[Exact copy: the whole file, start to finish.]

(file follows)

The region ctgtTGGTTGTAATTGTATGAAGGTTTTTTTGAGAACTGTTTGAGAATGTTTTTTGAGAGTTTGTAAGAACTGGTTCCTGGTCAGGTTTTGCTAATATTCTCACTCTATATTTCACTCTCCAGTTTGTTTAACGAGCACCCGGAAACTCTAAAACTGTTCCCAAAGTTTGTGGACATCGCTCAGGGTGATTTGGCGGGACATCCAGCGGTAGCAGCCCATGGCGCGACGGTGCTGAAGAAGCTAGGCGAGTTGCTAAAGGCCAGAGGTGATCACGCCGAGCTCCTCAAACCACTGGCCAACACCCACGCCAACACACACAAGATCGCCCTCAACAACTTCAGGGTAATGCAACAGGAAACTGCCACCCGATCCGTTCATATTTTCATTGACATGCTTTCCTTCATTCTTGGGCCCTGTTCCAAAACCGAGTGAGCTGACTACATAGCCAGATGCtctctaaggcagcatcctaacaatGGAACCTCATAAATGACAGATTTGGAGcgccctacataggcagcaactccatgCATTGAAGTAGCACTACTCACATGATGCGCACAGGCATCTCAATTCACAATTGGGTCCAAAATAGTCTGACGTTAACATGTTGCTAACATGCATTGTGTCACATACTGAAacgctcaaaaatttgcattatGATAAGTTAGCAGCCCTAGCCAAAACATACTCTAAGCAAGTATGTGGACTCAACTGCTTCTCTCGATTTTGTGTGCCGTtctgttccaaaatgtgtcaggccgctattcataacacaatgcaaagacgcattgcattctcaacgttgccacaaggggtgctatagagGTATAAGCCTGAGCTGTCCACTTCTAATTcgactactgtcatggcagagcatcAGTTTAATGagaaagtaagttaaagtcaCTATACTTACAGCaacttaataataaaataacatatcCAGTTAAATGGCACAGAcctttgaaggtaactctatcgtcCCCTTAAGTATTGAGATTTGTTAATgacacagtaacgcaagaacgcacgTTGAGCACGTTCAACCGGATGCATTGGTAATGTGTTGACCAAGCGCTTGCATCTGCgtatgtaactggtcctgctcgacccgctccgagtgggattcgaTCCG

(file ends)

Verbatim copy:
The region ctgtTGGTTGTAATTGTATGAAGGTTTTTTTGAGAACTGTTTGAGAATGTTTTTTGAGAGTTTGTAAGAACTGGTTCCTGGTCAGGTTTTGCTAATATTCTCACTCTATATTTCACTCTCCAGTTTGTTTAACGAGCACCCGGAAACTCTAAAACTGTTCCCAAAGTTTGTGGACATCGCTCAGGGTGATTTGGCGGGACATCCAGCGGTAGCAGCCCATGGCGCGACGGTGCTGAAGAAGCTAGGCGAGTTGCTAAAGGCCAGAGGTGATCACGCCGAGCTCCTCAAACCACTGGCCAACACCCACGCCAACACACACAAGATCGCCCTCAACAACTTCAGGGTAATGCAACAGGAAACTGCCACCCGATCCGTTCATATTTTCATTGACATGCTTTCCTTCATTCTTGGGCCCTGTTCCAAAACCGAGTGAGCTGACTACATAGCCAGATGCtctctaaggcagcatcctaacaatGGAACCTCATAAATGACAGATTTGGAGcgccctacataggcagcaactccatgCATTGAAGTAGCACTACTCACATGATGCGCACAGGCATCTCAATTCACAATTGGGTCCAAAATAGTCTGACGTTAACATGTTGCTAACATGCATTGTGTCACATACTGAAacgctcaaaaatttgcattatGATAAGTTAGCAGCCCTAGCCAAAACATACTCTAAGCAAGTATGTGGACTCAACTGCTTCTCTCGATTTTGTGTGCCGTtctgttccaaaatgtgtcaggccgctattcataacacaatgcaaagacgcattgcattctcaacgttgccacaaggggtgctatagagGTATAAGCCTGAGCTGTCCACTTCTAATTcgactactgtcatggcagagcatcAGTTTAATGagaaagtaagttaaagtcaCTATACTTACAGCaacttaataataaaataacatatcCAGTTAAATGGCACAGAcctttgaaggtaactctatcgtcCCCTTAAGTATTGAGATTTGTTAATgacacagtaacgcaagaacgcacgTTGAGCACGTTCAACCGGATGCATTGGTAATGTGTTGACCAAGCGCTTGCATCTGCgtatgtaactggtcctgctcgacccgctccgagtgggattcgaTCCG